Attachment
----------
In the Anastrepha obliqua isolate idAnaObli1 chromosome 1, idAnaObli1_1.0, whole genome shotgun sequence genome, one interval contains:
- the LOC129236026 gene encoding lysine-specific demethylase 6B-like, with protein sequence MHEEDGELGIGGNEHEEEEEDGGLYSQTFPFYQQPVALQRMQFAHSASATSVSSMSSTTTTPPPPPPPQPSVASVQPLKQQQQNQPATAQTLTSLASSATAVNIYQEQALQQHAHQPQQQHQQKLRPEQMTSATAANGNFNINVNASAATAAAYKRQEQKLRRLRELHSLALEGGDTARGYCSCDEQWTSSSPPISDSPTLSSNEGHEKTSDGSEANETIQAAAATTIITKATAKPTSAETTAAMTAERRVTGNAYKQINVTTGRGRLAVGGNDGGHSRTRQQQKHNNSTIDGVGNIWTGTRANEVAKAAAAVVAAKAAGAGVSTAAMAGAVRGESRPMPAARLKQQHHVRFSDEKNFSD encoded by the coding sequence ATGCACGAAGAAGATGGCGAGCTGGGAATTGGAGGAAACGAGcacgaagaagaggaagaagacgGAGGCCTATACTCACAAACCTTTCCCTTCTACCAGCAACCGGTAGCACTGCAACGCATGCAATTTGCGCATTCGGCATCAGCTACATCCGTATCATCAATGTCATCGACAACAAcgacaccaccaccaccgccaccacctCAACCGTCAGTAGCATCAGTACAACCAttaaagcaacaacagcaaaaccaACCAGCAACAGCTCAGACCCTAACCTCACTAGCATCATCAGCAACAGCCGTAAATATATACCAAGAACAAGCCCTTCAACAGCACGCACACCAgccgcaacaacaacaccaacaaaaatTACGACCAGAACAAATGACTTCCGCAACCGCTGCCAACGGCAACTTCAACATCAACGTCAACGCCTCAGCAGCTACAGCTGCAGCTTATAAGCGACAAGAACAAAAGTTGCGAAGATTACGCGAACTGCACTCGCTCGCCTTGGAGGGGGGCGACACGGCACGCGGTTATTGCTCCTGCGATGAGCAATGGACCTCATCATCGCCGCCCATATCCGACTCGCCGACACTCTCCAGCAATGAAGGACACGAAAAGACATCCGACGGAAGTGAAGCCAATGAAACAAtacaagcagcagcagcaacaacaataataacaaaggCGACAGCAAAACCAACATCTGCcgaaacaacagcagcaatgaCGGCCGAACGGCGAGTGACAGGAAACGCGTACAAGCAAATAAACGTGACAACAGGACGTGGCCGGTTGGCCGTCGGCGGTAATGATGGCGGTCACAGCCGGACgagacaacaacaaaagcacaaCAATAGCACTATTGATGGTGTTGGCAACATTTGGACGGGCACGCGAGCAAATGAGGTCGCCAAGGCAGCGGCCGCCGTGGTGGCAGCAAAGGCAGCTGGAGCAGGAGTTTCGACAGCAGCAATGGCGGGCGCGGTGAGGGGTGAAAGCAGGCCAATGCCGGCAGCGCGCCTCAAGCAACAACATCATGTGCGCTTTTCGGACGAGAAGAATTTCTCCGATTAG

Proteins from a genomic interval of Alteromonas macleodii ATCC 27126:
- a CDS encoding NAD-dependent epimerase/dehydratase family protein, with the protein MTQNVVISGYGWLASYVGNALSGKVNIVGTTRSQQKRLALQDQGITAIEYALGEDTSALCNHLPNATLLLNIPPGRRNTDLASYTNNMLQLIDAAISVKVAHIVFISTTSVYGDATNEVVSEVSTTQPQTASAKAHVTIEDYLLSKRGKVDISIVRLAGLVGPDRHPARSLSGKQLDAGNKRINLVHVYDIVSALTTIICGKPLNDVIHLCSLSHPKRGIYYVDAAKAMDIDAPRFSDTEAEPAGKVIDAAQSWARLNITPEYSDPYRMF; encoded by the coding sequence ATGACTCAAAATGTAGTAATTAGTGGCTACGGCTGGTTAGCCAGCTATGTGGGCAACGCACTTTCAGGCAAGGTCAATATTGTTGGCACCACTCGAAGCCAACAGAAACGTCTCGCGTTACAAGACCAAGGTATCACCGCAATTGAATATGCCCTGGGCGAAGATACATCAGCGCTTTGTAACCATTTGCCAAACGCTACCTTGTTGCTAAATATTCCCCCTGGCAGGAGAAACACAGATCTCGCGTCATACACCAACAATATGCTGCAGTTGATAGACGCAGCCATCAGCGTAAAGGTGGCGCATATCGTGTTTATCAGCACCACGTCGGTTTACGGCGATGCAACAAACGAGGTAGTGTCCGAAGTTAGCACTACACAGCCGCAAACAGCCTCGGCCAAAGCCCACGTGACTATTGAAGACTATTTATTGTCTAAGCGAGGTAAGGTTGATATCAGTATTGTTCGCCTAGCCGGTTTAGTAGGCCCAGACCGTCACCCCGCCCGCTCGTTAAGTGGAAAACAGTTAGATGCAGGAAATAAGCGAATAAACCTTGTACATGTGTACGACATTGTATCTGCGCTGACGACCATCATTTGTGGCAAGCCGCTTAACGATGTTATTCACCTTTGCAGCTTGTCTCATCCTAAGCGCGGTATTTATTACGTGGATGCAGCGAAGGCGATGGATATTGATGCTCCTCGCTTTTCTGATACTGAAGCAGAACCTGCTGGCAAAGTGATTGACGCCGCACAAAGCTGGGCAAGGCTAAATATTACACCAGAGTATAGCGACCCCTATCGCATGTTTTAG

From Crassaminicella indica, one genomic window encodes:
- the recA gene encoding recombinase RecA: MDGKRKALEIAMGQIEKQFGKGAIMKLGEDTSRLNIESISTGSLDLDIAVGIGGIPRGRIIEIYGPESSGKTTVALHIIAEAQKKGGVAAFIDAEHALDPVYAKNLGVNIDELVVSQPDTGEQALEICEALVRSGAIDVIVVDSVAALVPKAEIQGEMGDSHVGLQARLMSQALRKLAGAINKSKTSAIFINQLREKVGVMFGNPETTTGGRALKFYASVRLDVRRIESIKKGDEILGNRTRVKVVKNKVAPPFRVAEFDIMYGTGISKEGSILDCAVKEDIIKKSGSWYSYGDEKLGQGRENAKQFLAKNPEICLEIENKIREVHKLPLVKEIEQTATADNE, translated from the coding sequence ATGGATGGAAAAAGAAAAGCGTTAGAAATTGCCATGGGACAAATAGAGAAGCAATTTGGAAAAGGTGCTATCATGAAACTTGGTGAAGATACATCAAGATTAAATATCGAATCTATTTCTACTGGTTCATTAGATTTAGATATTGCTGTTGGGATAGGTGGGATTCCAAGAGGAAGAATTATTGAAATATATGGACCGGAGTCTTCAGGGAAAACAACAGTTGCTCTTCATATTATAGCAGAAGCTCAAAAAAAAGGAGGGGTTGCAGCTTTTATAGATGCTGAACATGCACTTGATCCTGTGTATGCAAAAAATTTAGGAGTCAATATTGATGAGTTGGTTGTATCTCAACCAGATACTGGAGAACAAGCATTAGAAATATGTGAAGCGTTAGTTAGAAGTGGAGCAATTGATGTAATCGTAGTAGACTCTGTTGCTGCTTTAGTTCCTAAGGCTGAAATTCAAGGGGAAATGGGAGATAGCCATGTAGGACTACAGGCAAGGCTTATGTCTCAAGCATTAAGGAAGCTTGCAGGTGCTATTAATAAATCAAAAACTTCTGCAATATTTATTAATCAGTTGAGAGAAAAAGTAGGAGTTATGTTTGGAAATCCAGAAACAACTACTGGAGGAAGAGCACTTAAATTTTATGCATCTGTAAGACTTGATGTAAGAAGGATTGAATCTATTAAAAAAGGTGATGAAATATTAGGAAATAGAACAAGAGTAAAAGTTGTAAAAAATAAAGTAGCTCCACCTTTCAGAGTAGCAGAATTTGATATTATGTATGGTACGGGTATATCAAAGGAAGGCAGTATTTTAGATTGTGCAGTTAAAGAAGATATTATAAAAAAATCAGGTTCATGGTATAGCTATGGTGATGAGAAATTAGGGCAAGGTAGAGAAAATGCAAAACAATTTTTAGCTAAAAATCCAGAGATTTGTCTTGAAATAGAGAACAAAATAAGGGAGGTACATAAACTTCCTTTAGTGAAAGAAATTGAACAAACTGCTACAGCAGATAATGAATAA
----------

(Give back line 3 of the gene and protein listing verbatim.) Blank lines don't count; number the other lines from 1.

Proteins from a genomic interval of Alteromonas macleodii ATCC 27126: